Coal-fired generation investment will exceed that of gas, nuclear, solar or wind according to the latest forecasts in the McIlvaine continually updated Fossil & Nuclear Power Generation: World Analysis & Forecast.
India and a number of other Asian countries will be investing far more in coal-fired power generation than in alternatives. Carbon sequestration is not planned for the vast majority of the planned power plants. However, there will be many ways that coal-fired power plants will become green.
- Use the low pressure steam for co-located industries rather than waste it in a cooling tower cycle;
- Make byproducts such as hydrochloric acid, sulfur, ammonium sulfate and gypsum;
- Replace old inefficient coal-fired power plants with 30% efficiency with 45% efficient ultra-supercritical power plants; and
- Co-locate desalination and municipal wastewater treatment plants with coal generators.
The Spiritwood Plant of Great Rivers Energy is an example of how green coal can become. The coal-fired power plant will use municipal wastewater for cooling; the low pressure steam will be used for grain drying and for the production of cellulosic ethanol. The residue from the cellulosic process can then be used to replace some of the coal in the steam generation.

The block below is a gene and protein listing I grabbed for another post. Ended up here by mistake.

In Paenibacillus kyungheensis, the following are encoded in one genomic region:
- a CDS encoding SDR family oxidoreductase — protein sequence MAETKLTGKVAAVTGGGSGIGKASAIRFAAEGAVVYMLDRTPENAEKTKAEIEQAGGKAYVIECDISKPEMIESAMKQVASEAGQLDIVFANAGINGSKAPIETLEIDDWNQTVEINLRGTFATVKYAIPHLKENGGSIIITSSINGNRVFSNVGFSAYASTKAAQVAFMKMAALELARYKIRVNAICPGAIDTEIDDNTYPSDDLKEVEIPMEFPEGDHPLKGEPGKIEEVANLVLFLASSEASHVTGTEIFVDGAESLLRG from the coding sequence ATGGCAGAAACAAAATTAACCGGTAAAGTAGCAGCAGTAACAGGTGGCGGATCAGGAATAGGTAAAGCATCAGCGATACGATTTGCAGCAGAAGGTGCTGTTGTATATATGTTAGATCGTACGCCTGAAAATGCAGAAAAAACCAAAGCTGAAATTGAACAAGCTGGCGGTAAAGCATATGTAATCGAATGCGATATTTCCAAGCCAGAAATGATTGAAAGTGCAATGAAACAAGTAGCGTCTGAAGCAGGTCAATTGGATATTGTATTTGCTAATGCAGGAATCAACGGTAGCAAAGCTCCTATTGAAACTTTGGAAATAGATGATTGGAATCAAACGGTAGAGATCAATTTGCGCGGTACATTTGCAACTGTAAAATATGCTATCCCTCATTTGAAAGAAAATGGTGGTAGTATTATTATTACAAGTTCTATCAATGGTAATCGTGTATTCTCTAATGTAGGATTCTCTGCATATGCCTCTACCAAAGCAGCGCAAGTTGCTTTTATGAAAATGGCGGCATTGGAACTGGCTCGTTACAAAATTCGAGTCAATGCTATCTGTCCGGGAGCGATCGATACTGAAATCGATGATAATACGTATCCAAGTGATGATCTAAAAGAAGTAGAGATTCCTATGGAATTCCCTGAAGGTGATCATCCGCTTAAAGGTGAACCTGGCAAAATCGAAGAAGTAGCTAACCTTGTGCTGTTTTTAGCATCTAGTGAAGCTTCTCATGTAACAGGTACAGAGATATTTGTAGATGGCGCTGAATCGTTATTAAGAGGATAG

One of the problems in maximizing co-location of ethanol and municipal wastewater treatment plants is the need to change the design to take advantage of low pressure steam. In the case of cellulosic ethanol, the use of steam at lower temperatures than are optimum will require larger process equipment. In the case of municipal wastewater treatment plants, there needs to be a re-design to take advantage of plentiful low cost heat to accelerate the biological processes and dry the sewage sludge.